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Lecture 10

PUP 3002 Lecture 10: Chapter 6: Environmental Policy - Part 1/2

5 Pages

Political Science
Course Code
PUP 3002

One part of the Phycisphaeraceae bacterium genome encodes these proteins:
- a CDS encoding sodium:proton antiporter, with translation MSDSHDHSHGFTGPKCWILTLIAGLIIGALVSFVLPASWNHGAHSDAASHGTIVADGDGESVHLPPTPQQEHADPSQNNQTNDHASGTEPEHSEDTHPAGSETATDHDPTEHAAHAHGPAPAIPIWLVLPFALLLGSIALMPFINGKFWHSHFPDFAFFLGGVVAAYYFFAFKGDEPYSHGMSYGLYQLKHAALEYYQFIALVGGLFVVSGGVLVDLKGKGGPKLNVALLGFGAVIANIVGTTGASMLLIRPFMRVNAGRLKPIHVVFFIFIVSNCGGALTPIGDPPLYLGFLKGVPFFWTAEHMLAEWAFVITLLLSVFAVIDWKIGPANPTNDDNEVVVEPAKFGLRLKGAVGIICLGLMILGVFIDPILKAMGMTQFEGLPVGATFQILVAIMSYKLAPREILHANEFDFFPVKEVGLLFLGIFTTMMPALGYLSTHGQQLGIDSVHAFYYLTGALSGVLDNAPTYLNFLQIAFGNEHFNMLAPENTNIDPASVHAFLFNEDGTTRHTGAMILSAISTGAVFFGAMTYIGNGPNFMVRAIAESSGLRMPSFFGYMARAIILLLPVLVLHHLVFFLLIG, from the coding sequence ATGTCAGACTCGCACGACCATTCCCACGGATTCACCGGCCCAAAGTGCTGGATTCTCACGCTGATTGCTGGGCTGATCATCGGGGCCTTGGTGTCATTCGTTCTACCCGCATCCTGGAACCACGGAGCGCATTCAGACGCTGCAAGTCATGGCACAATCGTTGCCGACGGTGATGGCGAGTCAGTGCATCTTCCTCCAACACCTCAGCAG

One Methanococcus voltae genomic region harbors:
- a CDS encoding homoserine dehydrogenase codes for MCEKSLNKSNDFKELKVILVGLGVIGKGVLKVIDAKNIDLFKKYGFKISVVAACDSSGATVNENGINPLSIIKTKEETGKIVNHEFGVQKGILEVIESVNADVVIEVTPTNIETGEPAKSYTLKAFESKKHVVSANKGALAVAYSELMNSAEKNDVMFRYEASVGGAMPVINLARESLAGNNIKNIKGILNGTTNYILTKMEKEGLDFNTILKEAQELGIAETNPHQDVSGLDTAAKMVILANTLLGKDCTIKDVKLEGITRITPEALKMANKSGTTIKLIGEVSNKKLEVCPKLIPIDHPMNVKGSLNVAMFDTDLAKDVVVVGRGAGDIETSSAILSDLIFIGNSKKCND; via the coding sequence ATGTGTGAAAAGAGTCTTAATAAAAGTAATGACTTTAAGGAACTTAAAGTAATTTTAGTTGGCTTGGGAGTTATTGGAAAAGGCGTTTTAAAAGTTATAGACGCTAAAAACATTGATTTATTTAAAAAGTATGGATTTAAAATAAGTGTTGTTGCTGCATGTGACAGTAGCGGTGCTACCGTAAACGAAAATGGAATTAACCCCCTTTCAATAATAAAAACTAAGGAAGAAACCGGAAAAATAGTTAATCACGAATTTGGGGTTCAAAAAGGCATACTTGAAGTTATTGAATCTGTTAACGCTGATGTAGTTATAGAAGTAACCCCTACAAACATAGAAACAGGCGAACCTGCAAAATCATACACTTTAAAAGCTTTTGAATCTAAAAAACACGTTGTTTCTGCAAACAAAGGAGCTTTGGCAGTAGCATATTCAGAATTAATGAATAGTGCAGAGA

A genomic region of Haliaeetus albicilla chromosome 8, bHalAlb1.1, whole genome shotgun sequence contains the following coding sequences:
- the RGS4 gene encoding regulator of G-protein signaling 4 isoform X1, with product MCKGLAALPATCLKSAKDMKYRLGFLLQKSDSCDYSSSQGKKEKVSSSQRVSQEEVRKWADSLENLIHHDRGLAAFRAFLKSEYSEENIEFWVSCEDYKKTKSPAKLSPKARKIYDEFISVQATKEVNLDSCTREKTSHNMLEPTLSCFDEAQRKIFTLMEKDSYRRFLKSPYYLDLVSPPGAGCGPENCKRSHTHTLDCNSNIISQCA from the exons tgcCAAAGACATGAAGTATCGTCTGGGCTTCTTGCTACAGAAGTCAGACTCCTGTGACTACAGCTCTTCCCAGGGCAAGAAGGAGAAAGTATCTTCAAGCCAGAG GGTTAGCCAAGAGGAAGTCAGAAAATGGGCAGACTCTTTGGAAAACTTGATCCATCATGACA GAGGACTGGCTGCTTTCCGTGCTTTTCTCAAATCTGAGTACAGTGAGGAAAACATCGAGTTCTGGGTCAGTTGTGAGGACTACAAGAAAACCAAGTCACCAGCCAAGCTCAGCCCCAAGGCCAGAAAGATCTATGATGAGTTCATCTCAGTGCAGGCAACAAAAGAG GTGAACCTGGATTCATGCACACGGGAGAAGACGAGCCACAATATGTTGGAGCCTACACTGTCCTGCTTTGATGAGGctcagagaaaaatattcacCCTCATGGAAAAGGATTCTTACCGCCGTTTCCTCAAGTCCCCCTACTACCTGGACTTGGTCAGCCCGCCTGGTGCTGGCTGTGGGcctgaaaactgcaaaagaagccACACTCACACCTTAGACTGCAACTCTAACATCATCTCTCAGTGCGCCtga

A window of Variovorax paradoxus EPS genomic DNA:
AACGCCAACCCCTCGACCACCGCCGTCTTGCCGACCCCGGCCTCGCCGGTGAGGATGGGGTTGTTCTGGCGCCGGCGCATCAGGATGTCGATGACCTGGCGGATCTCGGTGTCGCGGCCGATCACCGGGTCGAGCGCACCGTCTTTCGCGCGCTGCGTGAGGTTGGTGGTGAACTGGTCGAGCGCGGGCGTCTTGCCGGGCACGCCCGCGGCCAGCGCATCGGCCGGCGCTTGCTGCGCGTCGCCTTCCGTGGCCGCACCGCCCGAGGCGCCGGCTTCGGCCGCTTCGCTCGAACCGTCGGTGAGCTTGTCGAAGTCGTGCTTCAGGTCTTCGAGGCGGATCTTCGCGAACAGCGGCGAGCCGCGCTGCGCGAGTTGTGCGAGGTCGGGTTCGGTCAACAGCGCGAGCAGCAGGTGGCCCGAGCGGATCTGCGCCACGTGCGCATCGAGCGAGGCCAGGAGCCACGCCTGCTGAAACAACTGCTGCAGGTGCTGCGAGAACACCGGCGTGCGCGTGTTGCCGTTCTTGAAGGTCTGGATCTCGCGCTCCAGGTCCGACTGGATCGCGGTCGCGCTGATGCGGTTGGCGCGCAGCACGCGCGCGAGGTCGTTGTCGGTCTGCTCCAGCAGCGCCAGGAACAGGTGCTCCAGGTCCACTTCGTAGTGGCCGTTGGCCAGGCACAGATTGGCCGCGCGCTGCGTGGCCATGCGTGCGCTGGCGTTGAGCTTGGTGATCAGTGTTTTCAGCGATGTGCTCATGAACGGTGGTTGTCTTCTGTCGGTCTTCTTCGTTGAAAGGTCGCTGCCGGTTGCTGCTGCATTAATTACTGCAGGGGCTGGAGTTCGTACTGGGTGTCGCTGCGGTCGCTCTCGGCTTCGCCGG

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PUP3002 Professor Barrilleaux Florida State University Chapter 6 Lecture Notes (Part 1/2) Environmental Policy I. Environmental Policy A. Negative Externalities a. Environmental problems often arise in an unregulated free market b. When producing a good, the environment is often harmed. c. Members of society are harmed by environmental degradation d. The consumer and producer do not pay for damages e. The costs of pollution are socialized 1. A third party pays for pollution f. If consumer and producer don’t pay for the cost of pollution, they end up producing more of a good g. Inefficient outcome 1. When too much of certain good is produced or consumed relative to the overall costs and benefits to society. h. Examples 1. A factory that produces automobile tires and pollutes the air of the citizens living around the factory 2. Famers fertilize their crops with chemicals that leach into the ground water used by a community i. Tools for correcting externalities 1. Consumption tax- an added cost applied to a good or service thought to be generating a negative externality. a. Increases the cost of a good to incorporate the cost of the negative externality b. If the tax per unit equals the cost of externality per unit, societal consumption and production will be societally efficient. c. Problems with consumption taxes 1. Information problems a. Connecting the problem in complex scenarios b. Measuring damage c. Measuring compliance 2. Political problems a. May be politically damaging b. Political leaders do not want to upset constituents that may not favor a tax c. Examples: tax on gas, tax on high emission vehicle 2. Subsidy- payments from the government to an institution or individual in return for a behavioral choice a. Decreases cost of producing or consuming a good b. When the amount of a per unit subsidy reflects the added benefit to society that the production/consumption of a single good produces, the market will be efficient 3. Output standards- regulating practices or behaviors or firms or consumers a. Laws b. This involves the creation of bureaucracy to implement and enforce policies c. Pros and cons of output standards 1. Cons a. Creating a bureaucracy can be expensive b. Costs can outweigh the benefits 2. Pros a. Avoids the difficulty of calculating externality b. Politically feasible as citizens do not see directly the added costs in the price of a good. d. Democratic societies tend to favor output standards to taxes and subsidies B. Positive Externalities a. Private transactions between consumers and producers may produce positive benefits for a third party b. Because third parties do not pay for their benefits, the good is undersupplied c. Under-provision of a good is societally inefficient d. Examples: 1.Production of honey leads to pollination of local crops 2. Vaccines are given to keep your child from sickness which leads to a reduction of risk of sickness to all others. C. Public Opinion on the Environment a. Does the public support policies to protect the environment? b. To ascertain how the public really feels on environmental protection, it is useful to analyze 5 components of public attitude c. Direction 1. Direction refers to the level of support that a citizen assigns to a specific policy 2. In aggregate, citizens tend to be highly supportive of environmental protection d. Intensity 1. Intensity refers to how strongly a citizen feels about a given issue e. Salience 1. Salience is the relative importance of a given issue relative to other issues 2. While citizens desire environmental protection, they do not tend to vote on it or pressure government officials through other means 3. Average citizen simply cares more about other issues f. Knowledge g. Stability 1. Stability refers to how much volatility we observe in citizen attitude over time. h. But what kind of policies do citizens prefer? 1. Citizens demand environmental protection, but do not want to pay for it. 2. C
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